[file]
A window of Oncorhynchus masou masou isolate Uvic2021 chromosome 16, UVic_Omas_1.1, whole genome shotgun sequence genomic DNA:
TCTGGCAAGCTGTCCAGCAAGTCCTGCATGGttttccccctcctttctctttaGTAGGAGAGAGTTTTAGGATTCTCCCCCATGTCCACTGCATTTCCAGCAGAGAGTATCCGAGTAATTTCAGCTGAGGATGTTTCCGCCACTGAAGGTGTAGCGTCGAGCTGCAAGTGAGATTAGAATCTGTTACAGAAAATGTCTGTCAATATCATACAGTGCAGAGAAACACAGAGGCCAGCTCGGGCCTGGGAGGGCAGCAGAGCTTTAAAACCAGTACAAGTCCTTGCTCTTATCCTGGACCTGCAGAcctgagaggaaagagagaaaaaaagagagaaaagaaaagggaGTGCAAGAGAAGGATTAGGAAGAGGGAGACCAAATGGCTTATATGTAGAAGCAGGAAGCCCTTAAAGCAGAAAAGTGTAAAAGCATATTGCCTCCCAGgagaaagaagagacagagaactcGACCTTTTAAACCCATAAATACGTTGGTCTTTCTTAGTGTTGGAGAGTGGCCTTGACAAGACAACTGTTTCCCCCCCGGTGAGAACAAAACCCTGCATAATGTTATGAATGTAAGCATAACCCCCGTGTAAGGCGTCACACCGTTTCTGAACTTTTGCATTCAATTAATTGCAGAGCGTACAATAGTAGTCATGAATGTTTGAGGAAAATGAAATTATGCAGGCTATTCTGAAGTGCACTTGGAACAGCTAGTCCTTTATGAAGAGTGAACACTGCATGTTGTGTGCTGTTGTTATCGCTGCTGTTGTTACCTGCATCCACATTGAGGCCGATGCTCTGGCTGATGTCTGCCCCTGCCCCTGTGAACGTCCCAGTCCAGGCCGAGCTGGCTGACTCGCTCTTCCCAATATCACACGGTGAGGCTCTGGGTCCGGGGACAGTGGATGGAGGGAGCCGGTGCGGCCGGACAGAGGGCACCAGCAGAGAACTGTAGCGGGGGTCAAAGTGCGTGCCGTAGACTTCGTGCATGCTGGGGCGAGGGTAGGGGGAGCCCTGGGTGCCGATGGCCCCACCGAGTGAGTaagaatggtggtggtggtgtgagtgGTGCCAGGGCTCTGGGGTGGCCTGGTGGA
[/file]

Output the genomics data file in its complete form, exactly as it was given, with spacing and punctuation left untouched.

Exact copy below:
A window of Oncorhynchus masou masou isolate Uvic2021 chromosome 16, UVic_Omas_1.1, whole genome shotgun sequence genomic DNA:
TCTGGCAAGCTGTCCAGCAAGTCCTGCATGGttttccccctcctttctctttaGTAGGAGAGAGTTTTAGGATTCTCCCCCATGTCCACTGCATTTCCAGCAGAGAGTATCCGAGTAATTTCAGCTGAGGATGTTTCCGCCACTGAAGGTGTAGCGTCGAGCTGCAAGTGAGATTAGAATCTGTTACAGAAAATGTCTGTCAATATCATACAGTGCAGAGAAACACAGAGGCCAGCTCGGGCCTGGGAGGGCAGCAGAGCTTTAAAACCAGTACAAGTCCTTGCTCTTATCCTGGACCTGCAGAcctgagaggaaagagagaaaaaaagagagaaaagaaaagggaGTGCAAGAGAAGGATTAGGAAGAGGGAGACCAAATGGCTTATATGTAGAAGCAGGAAGCCCTTAAAGCAGAAAAGTGTAAAAGCATATTGCCTCCCAGgagaaagaagagacagagaactcGACCTTTTAAACCCATAAATACGTTGGTCTTTCTTAGTGTTGGAGAGTGGCCTTGACAAGACAACTGTTTCCCCCCCGGTGAGAACAAAACCCTGCATAATGTTATGAATGTAAGCATAACCCCCGTGTAAGGCGTCACACCGTTTCTGAACTTTTGCATTCAATTAATTGCAGAGCGTACAATAGTAGTCATGAATGTTTGAGGAAAATGAAATTATGCAGGCTATTCTGAAGTGCACTTGGAACAGCTAGTCCTTTATGAAGAGTGAACACTGCATGTTGTGTGCTGTTGTTATCGCTGCTGTTGTTACCTGCATCCACATTGAGGCCGATGCTCTGGCTGATGTCTGCCCCTGCCCCTGTGAACGTCCCAGTCCAGGCCGAGCTGGCTGACTCGCTCTTCCCAATATCACACGGTGAGGCTCTGGGTCCGGGGACAGTGGATGGAGGGAGCCGGTGCGGCCGGACAGAGGGCACCAGCAGAGAACTGTAGCGGGGGTCAAAGTGCGTGCCGTAGACTTCGTGCATGCTGGGGCGAGGGTAGGGGGAGCCCTGGGTGCCGATGGCCCCACCGAGTGAGTaagaatggtggtggtggtgtgagtgGTGCCAGGGCTCTGGGGTGGCCTGGTGGA